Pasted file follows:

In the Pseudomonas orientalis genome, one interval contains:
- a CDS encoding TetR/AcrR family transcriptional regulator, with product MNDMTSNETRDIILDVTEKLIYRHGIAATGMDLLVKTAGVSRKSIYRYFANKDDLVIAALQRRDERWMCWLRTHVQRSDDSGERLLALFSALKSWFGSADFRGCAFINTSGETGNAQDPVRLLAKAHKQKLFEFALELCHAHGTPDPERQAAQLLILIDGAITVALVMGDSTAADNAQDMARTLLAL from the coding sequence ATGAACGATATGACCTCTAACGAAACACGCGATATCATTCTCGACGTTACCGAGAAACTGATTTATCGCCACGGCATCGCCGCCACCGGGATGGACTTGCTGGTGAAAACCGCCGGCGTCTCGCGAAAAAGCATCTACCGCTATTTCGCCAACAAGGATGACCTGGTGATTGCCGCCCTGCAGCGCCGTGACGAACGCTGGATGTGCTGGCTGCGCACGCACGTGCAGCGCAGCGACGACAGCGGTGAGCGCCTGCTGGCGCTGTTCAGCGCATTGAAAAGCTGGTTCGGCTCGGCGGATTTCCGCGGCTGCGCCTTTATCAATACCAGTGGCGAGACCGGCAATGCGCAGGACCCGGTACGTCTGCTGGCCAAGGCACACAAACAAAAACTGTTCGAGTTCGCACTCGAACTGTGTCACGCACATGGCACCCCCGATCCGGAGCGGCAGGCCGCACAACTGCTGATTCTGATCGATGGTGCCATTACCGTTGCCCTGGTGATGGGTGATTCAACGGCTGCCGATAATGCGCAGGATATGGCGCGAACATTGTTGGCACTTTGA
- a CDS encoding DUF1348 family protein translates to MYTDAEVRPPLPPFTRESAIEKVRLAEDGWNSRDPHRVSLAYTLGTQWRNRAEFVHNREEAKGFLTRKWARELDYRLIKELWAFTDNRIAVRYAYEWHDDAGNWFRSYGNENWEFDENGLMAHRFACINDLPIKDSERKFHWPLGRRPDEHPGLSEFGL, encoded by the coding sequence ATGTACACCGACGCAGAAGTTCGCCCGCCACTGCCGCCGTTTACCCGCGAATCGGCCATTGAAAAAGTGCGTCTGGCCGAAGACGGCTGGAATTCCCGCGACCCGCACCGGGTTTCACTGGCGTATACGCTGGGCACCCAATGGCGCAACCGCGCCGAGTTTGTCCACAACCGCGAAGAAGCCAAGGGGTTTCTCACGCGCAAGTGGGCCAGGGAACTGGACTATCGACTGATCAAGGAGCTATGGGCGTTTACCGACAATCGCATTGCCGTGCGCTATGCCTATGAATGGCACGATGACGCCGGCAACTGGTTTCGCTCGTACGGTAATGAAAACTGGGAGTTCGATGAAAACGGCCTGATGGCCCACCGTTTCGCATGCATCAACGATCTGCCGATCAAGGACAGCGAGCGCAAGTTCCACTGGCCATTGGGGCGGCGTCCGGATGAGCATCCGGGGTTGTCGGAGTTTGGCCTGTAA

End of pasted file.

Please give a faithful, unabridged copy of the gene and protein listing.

In the Pseudomonas orientalis genome, one interval contains:
- a CDS encoding TetR/AcrR family transcriptional regulator, with product MNDMTSNETRDIILDVTEKLIYRHGIAATGMDLLVKTAGVSRKSIYRYFANKDDLVIAALQRRDERWMCWLRTHVQRSDDSGERLLALFSALKSWFGSADFRGCAFINTSGETGNAQDPVRLLAKAHKQKLFEFALELCHAHGTPDPERQAAQLLILIDGAITVALVMGDSTAADNAQDMARTLLAL from the coding sequence ATGAACGATATGACCTCTAACGAAACACGCGATATCATTCTCGACGTTACCGAGAAACTGATTTATCGCCACGGCATCGCCGCCACCGGGATGGACTTGCTGGTGAAAACCGCCGGCGTCTCGCGAAAAAGCATCTACCGCTATTTCGCCAACAAGGATGACCTGGTGATTGCCGCCCTGCAGCGCCGTGACGAACGCTGGATGTGCTGGCTGCGCACGCACGTGCAGCGCAGCGACGACAGCGGTGAGCGCCTGCTGGCGCTGTTCAGCGCATTGAAAAGCTGGTTCGGCTCGGCGGATTTCCGCGGCTGCGCCTTTATCAATACCAGTGGCGAGACCGGCAATGCGCAGGACCCGGTACGTCTGCTGGCCAAGGCACACAAACAAAAACTGTTCGAGTTCGCACTCGAACTGTGTCACGCACATGGCACCCCCGATCCGGAGCGGCAGGCCGCACAACTGCTGATTCTGATCGATGGTGCCATTACCGTTGCCCTGGTGATGGGTGATTCAACGGCTGCCGATAATGCGCAGGATATGGCGCGAACATTGTTGGCACTTTGA
- a CDS encoding DUF1348 family protein translates to MYTDAEVRPPLPPFTRESAIEKVRLAEDGWNSRDPHRVSLAYTLGTQWRNRAEFVHNREEAKGFLTRKWARELDYRLIKELWAFTDNRIAVRYAYEWHDDAGNWFRSYGNENWEFDENGLMAHRFACINDLPIKDSERKFHWPLGRRPDEHPGLSEFGL, encoded by the coding sequence ATGTACACCGACGCAGAAGTTCGCCCGCCACTGCCGCCGTTTACCCGCGAATCGGCCATTGAAAAAGTGCGTCTGGCCGAAGACGGCTGGAATTCCCGCGACCCGCACCGGGTTTCACTGGCGTATACGCTGGGCACCCAATGGCGCAACCGCGCCGAGTTTGTCCACAACCGCGAAGAAGCCAAGGGGTTTCTCACGCGCAAGTGGGCCAGGGAACTGGACTATCGACTGATCAAGGAGCTATGGGCGTTTACCGACAATCGCATTGCCGTGCGCTATGCCTATGAATGGCACGATGACGCCGGCAACTGGTTTCGCTCGTACGGTAATGAAAACTGGGAGTTCGATGAAAACGGCCTGATGGCCCACCGTTTCGCATGCATCAACGATCTGCCGATCAAGGACAGCGAGCGCAAGTTCCACTGGCCATTGGGGCGGCGTCCGGATGAGCATCCGGGGTTGTCGGAGTTTGGCCTGTAA